332b. Literature and Society in Pre-Revolutionary France (1)

Not offered in 2011/12

One 2-hour period.

348a. Modernism and its Discontents (1)

Topic for 2011/12a: Fashion’s Empires. This course examines the emergence of fashion as one of French modernity’s most complex and ideologically charged discourses. Taking an interdisciplinary approach, we consider the historical and cultural evolution of fashion in France from the end of the Old Regime to the early twentieth century. From the spectacle of Marie Antoinette’s fashion excesses to the new chic of Coco Chanel’s simplicity, the course explores the ways in which fashion and its representation in both text and image operated on gender, society and national identity in France’s modern age. Studying literary texts next to historical documents, illustrations, real objects, and works of fashion theory, our analysis reveals fashion’s central and powerful role in French culture. Authors studied may include Scribe, Girardin, Balzac, Feydeau, Zola, Goncourt, Mallarmé, Proust, Colette, Triolet, alongside illustrators and fashion writers. Ms. Hiner.

One 2-hour period.

355b. Cross-Currents in French Culture (1)

Topic for 2011-12: The Beast Within: Animals in French Literature and Culture. While stepping into the shower one day, the French philosopher Jacques Derrida felt oddly embarrassed to realize his cat was watching him. What does it mean, he wondered, to share the planet or indeed one's own household with animals? We read passages from Derrida's L'animal que donc je suis (1998) while exploring representations of the animal world both before and after the emergence of evolutionary theory. Special attention is paid to ways in which national or cultural identity depends fundamentally upon an identity that distinguishes us from "the beastly." Expressive forms include poetry, fiction, manifestos, painting (including the Lascaux cave paintings) and film. Other readings include selections from Buffon's Histoire naturelle, Jonathan Gottschall and David Sloan Wilson's The Literary Animal, and Louise Robbins'Elephant Slaves and Pampered Parrots: Exotic Animals in Eighteenth-Century Paris. Ms. Hart.

One 2-hour period.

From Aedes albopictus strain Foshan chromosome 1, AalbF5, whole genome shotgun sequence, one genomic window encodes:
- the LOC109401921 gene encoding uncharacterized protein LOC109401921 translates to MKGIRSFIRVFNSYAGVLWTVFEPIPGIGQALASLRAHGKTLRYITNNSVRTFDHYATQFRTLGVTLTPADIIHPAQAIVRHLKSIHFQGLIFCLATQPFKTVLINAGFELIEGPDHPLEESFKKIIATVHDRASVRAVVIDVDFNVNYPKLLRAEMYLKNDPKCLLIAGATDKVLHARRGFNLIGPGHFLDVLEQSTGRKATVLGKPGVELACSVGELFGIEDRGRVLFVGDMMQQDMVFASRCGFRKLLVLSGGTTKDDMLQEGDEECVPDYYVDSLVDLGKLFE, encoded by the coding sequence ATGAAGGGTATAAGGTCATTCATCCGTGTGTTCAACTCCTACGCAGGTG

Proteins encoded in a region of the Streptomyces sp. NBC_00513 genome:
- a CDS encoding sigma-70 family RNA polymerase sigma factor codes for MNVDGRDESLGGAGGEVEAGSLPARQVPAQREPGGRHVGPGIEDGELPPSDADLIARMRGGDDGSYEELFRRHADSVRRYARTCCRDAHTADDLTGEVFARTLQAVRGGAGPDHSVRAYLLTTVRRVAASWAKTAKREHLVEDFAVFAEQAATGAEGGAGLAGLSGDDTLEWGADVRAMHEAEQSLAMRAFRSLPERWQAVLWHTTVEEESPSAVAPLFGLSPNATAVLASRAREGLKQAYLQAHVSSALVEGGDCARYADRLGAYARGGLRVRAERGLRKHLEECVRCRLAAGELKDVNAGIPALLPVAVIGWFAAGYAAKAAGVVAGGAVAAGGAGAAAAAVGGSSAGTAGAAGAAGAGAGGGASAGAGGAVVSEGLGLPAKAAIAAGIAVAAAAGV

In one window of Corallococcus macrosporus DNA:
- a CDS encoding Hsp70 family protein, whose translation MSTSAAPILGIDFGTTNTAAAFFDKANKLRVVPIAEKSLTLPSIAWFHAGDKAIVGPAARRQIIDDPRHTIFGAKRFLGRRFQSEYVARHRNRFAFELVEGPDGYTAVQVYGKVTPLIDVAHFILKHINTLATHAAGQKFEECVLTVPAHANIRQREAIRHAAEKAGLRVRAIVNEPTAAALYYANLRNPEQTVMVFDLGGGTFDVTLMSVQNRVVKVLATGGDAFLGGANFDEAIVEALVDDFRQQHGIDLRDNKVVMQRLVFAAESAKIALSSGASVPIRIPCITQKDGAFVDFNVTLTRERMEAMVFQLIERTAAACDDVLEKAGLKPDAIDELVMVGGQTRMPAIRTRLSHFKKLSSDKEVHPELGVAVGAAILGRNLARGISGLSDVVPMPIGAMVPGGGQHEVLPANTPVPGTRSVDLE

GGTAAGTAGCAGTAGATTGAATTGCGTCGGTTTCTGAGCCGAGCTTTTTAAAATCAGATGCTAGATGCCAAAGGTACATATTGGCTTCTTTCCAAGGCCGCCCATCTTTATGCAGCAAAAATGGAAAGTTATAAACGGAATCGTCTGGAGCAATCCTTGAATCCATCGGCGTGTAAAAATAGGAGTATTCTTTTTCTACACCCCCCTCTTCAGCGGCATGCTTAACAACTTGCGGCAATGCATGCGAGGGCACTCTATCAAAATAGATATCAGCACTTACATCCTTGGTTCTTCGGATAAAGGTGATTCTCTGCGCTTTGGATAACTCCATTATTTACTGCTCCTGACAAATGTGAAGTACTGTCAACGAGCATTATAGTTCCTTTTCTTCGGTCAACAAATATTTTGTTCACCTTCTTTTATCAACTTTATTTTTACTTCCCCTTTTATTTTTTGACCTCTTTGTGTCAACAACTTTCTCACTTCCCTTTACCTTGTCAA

366b. Francophone Literature and Cultures (1)

Topic for 2011/2012b: Aimé Césaire:A Voice for LIBÉRATION. This seminar examines the work of Aimé Césaire (1913-2008), a seminal voice of the Négritude movement and a defining intellectual presence at the core of postcolonial studies. One of the founding editors of Présence Africaine, Césaire upended Western paradigms of "civilization" and disrupted the belief in the positive effects of the French colonial legacy. From his Discours sur le colonialisme, to his plays on Haïti and the Congo, Césaire's radical vision set the course for the evolution of contemporary thought and continues to influence new generations. Ms.Celerier.

One 2-hour period.

370a. Stylistics and Translation (1)

A study of different modes of writing and of the major problems encountered when translating from English to French, and vice versa. Practice with a broad range of both literary and nonliterary texts. Ms. Kerr

380b. Special Seminar (1)

Topic for 2011/12b: Sugar, Slaves and the French Atlantic. This seminar explores the tension between purity and “mixture” in the French imagination, and inquires into how the evolution of this relationship led to successive framings of French colonies, slaves and the goods they produced. From pre-Revolutionary France, where this dialectic was at the center of a nexus of sugar, slavery, and empire, to the Enlightenment and an ever-greater ambivalence towards slavery, we explore the ethical problematics set in motion by French colonization and trade practices. By investigating paradigms as diverse as luxury, libertinage and monstrosity, we discover a literary culture grappling with material desires and fears of mixing. We crisscross the Atlantic with readings of texts from both metropolitan France and the new world, in particular, Haiti and Louisiana, where we find new literary and cultural iterations of this dialectic in the Creole language, métissage and material as mixed as Haitian vaudou and New Orleans gumbo. Authors include Descartes, Montesquieu, Voltaire, Claire de Duras, Doin, de Staël, paired with activists and ethnographers such as Toussaint Louverture and Charles-César Robin. Mr. Parker

399a or b. Senior Independent Work (1/2 or 1)

One unit of credit given only in exceptional cases and by permission of the Chair. The department.